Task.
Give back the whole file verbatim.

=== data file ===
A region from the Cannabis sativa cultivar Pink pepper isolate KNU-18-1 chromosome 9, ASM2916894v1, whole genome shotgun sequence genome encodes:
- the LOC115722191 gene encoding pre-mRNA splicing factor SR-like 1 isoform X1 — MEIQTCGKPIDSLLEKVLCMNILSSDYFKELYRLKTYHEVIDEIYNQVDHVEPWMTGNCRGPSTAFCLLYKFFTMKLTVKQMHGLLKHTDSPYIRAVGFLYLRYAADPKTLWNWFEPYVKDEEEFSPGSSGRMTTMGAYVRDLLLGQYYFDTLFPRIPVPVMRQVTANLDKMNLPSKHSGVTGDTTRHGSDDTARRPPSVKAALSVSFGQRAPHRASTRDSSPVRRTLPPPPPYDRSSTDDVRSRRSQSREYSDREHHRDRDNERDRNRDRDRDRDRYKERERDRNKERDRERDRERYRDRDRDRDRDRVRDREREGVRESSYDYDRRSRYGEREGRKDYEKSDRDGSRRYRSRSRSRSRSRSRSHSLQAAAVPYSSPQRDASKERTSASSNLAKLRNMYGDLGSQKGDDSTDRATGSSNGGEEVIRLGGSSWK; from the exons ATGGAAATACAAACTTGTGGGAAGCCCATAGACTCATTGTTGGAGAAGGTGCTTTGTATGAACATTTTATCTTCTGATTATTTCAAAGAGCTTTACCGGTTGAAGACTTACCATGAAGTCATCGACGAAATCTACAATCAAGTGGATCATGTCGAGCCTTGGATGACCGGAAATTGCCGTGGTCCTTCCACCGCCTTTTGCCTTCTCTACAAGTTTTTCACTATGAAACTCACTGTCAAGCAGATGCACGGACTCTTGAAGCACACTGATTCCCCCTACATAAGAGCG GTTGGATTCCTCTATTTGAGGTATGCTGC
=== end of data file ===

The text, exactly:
A region from the Cannabis sativa cultivar Pink pepper isolate KNU-18-1 chromosome 9, ASM2916894v1, whole genome shotgun sequence genome encodes:
- the LOC115722191 gene encoding pre-mRNA splicing factor SR-like 1 isoform X1 — MEIQTCGKPIDSLLEKVLCMNILSSDYFKELYRLKTYHEVIDEIYNQVDHVEPWMTGNCRGPSTAFCLLYKFFTMKLTVKQMHGLLKHTDSPYIRAVGFLYLRYAADPKTLWNWFEPYVKDEEEFSPGSSGRMTTMGAYVRDLLLGQYYFDTLFPRIPVPVMRQVTANLDKMNLPSKHSGVTGDTTRHGSDDTARRPPSVKAALSVSFGQRAPHRASTRDSSPVRRTLPPPPPYDRSSTDDVRSRRSQSREYSDREHHRDRDNERDRNRDRDRDRDRYKERERDRNKERDRERDRERYRDRDRDRDRDRVRDREREGVRESSYDYDRRSRYGEREGRKDYEKSDRDGSRRYRSRSRSRSRSRSRSHSLQAAAVPYSSPQRDASKERTSASSNLAKLRNMYGDLGSQKGDDSTDRATGSSNGGEEVIRLGGSSWK; from the exons ATGGAAATACAAACTTGTGGGAAGCCCATAGACTCATTGTTGGAGAAGGTGCTTTGTATGAACATTTTATCTTCTGATTATTTCAAAGAGCTTTACCGGTTGAAGACTTACCATGAAGTCATCGACGAAATCTACAATCAAGTGGATCATGTCGAGCCTTGGATGACCGGAAATTGCCGTGGTCCTTCCACCGCCTTTTGCCTTCTCTACAAGTTTTTCACTATGAAACTCACTGTCAAGCAGATGCACGGACTCTTGAAGCACACTGATTCCCCCTACATAAGAGCG GTTGGATTCCTCTATTTGAGGTATGCTGC